Responding to Apparent Abuse in A Public Place

This afternoon as I was walking in The Glebe with my housemate we witnessed what was, apparently, a young man being verbally and physically abusive towards a young female. My estimate at initial look was late teens or early twenties. Both of us stopped and observed what was going on. Being familiar with the stats of how often people respond me instinct was to respond and intervene. At the same time I was aware that as a trans woman I would also be placing myself in a vulnerable position. Further, my housemate has a disability and walks with a crutch, also a vulnerable position. There were two other people present, one of whom seemed to be about to intervene and one was about to call 911.

While observing the two young people were moving away and were half way down the block, but it seemed that the abusive behaviour was escalating. I was not able to run after them, slippery sidewalks and a knee that has arthritis in it does not make for safe running on ice. My response was one of decisive action using one tool at my disposal that tends to work well, my voice. I projected at full volume and dropped my register a bit saying, “Hey you, stop right now!” At that point the male did stop his abusive behaviour and turned towards me. At first I wondered if he was going to come after me. What transpired was not quite what I expected.

Both people approached us and the two other people who were starting to respond. They informed us that they were conducting a social experiment for an anthropology class at the local high school. They asked why I responded. My initial response was that given my experience and knowledge of intimate partner violence and violence against women I just don’t put up with it. My adrenaline levels were up, and I had not really processed the event at that time. Both the young man and the young woman stated that my response was quite effective. He told me that his knees were shaking in response. There was also a classmate who came over while we were talking about why we responded, but I do not know if this student’s role was as an observer to what was transpiring.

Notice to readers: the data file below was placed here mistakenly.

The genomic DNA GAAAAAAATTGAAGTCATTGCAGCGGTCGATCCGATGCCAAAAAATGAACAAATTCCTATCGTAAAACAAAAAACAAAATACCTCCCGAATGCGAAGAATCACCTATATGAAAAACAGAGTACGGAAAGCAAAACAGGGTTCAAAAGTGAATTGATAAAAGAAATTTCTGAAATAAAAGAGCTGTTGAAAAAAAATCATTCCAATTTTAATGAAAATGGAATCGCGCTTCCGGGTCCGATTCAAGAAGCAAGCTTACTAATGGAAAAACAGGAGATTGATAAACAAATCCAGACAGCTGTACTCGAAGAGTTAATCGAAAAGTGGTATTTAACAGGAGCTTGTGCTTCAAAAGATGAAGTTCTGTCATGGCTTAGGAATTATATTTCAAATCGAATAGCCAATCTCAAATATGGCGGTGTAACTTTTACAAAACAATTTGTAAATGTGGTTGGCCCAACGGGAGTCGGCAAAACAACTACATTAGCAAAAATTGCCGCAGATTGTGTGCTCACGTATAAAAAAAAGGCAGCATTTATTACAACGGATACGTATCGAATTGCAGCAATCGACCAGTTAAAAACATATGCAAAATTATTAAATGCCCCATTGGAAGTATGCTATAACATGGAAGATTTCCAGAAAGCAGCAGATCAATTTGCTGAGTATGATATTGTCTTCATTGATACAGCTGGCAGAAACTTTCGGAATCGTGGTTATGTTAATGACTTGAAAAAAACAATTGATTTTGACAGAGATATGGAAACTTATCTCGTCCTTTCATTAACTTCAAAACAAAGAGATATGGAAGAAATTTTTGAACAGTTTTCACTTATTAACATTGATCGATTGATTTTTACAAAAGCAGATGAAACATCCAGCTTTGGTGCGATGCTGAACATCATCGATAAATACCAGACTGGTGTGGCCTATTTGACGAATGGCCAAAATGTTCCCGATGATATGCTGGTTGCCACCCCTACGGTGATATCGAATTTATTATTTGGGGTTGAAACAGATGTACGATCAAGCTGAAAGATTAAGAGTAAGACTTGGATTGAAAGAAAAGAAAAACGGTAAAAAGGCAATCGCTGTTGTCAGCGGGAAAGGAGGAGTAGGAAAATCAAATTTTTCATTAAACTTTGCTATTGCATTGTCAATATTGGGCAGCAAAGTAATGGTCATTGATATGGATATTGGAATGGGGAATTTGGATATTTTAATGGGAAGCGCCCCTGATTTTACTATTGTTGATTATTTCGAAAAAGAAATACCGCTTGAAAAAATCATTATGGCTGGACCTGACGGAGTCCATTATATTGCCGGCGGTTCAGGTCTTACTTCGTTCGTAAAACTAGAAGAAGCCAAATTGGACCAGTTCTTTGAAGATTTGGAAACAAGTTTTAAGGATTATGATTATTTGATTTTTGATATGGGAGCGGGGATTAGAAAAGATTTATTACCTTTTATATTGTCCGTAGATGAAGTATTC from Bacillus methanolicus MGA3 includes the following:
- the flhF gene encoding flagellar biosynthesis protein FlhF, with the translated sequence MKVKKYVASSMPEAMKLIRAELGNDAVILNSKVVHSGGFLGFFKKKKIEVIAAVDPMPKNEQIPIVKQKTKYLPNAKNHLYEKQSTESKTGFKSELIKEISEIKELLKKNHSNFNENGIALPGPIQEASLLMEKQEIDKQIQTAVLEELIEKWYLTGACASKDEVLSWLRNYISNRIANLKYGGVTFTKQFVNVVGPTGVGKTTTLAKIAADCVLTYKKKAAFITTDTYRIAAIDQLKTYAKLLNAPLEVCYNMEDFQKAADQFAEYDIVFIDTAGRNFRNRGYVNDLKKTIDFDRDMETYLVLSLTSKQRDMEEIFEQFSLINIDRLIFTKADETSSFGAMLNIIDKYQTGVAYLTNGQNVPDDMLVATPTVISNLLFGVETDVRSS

When I reflect further on my response I realize that personal safety was an important part of my decision to intervene. I ask myself if others hadn’t been around me if I would have intervened, and I don’t have a decisive answer to the question. I like to think that I would have, but I also know that there would be a very real physical risk to myself, particularly if an aggressive person realizes I am trans and attacks me for not only responding, but also because I’m trans. Further, if police were to get involved there is apprehension as to how they might respond.

An important factor in my thought process was also the knowledge that the more bystanders are around and witnessing something there is a decreased chance that anyone would get involved. Being focused on what was going on I wasn’t really observing any of the other people in the immediate vicinity, but there was little response. One question that I would have for the students is whether or not their fellow student was observing what was going on and recording their observations. I did not think to ask in the moment.